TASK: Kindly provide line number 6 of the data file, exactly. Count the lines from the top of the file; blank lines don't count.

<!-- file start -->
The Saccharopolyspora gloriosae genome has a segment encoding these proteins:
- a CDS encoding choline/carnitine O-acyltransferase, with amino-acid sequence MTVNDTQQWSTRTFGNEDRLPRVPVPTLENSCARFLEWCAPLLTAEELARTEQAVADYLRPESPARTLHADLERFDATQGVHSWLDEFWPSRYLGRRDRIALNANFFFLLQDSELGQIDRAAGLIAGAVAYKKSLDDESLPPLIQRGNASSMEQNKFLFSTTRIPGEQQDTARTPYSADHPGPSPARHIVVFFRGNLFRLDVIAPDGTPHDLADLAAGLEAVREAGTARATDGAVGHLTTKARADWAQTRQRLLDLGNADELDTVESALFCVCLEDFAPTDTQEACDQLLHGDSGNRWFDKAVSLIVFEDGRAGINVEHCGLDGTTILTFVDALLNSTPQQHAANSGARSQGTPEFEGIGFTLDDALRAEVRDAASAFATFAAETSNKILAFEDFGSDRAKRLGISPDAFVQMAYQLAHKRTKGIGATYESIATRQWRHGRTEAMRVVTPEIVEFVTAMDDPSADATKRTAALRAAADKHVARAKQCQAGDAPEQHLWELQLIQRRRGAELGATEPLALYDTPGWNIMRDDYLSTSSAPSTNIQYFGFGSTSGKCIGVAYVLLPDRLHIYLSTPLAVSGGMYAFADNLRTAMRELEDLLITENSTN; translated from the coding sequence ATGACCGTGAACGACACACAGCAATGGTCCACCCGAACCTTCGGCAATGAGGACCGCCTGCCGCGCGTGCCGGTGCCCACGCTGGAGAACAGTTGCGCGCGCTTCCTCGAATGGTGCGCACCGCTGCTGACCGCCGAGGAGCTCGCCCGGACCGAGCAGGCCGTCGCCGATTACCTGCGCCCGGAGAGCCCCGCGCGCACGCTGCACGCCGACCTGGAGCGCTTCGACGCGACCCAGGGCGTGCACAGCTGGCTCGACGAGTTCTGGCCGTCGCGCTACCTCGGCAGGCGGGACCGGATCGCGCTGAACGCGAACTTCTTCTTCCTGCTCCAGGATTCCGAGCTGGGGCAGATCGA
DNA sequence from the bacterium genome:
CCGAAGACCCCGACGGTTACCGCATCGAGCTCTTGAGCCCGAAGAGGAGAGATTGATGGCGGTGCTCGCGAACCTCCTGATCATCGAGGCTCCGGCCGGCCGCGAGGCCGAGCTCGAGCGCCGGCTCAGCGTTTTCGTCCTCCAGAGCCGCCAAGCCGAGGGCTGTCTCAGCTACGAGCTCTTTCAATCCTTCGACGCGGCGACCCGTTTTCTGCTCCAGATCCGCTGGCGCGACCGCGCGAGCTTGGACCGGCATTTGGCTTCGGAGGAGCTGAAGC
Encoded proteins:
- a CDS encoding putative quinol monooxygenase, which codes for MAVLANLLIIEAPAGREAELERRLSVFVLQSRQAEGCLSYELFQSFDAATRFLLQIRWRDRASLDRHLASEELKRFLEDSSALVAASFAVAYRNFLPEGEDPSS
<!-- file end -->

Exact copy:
- a CDS encoding putative quinol monooxygenase, which codes for MAVLANLLIIEAPAGREAELERRLSVFVLQSRQAEGCLSYELFQSFDAATRFLLQIRWRDRASLDRHLASEELKRFLEDSSALVAASFAVAYRNFLPEGEDPSS